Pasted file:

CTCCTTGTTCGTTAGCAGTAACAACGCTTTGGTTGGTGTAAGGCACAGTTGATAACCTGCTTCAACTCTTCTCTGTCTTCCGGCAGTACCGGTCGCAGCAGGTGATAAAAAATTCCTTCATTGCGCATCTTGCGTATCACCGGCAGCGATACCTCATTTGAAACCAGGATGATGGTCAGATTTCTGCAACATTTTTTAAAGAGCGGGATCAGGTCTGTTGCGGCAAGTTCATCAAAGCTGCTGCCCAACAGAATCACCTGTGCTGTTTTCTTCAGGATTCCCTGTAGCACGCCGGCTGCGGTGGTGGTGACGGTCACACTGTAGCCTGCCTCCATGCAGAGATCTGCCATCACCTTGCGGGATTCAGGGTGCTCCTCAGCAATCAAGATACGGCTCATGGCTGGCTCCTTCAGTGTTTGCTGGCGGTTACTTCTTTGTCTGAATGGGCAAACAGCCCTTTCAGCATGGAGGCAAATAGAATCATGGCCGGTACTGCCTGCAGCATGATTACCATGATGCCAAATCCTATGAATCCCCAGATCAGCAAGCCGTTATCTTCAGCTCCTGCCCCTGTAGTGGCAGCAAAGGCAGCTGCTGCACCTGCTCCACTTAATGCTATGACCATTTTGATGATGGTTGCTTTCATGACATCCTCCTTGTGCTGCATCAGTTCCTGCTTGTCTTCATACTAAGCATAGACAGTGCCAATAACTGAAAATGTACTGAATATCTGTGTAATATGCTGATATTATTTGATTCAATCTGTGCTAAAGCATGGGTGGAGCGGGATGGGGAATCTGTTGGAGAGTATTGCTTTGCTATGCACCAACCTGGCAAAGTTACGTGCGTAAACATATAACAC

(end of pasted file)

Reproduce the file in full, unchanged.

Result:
CTCCTTGTTCGTTAGCAGTAACAACGCTTTGGTTGGTGTAAGGCACAGTTGATAACCTGCTTCAACTCTTCTCTGTCTTCCGGCAGTACCGGTCGCAGCAGGTGATAAAAAATTCCTTCATTGCGCATCTTGCGTATCACCGGCAGCGATACCTCATTTGAAACCAGGATGATGGTCAGATTTCTGCAACATTTTTTAAAGAGCGGGATCAGGTCTGTTGCGGCAAGTTCATCAAAGCTGCTGCCCAACAGAATCACCTGTGCTGTTTTCTTCAGGATTCCCTGTAGCACGCCGGCTGCGGTGGTGGTGACGGTCACACTGTAGCCTGCCTCCATGCAGAGATCTGCCATCACCTTGCGGGATTCAGGGTGCTCCTCAGCAATCAAGATACGGCTCATGGCTGGCTCCTTCAGTGTTTGCTGGCGGTTACTTCTTTGTCTGAATGGGCAAACAGCCCTTTCAGCATGGAGGCAAATAGAATCATGGCCGGTACTGCCTGCAGCATGATTACCATGATGCCAAATCCTATGAATCCCCAGATCAGCAAGCCGTTATCTTCAGCTCCTGCCCCTGTAGTGGCAGCAAAGGCAGCTGCTGCACCTGCTCCACTTAATGCTATGACCATTTTGATGATGGTTGCTTTCATGACATCCTCCTTGTGCTGCATCAGTTCCTGCTTGTCTTCATACTAAGCATAGACAGTGCCAATAACTGAAAATGTACTGAATATCTGTGTAATATGCTGATATTATTTGATTCAATCTGTGCTAAAGCATGGGTGGAGCGGGATGGGGAATCTGTTGGAGAGTATTGCTTTGCTATGCACCAACCTGGCAAAGTTACGTGCGTAAACATATAACAC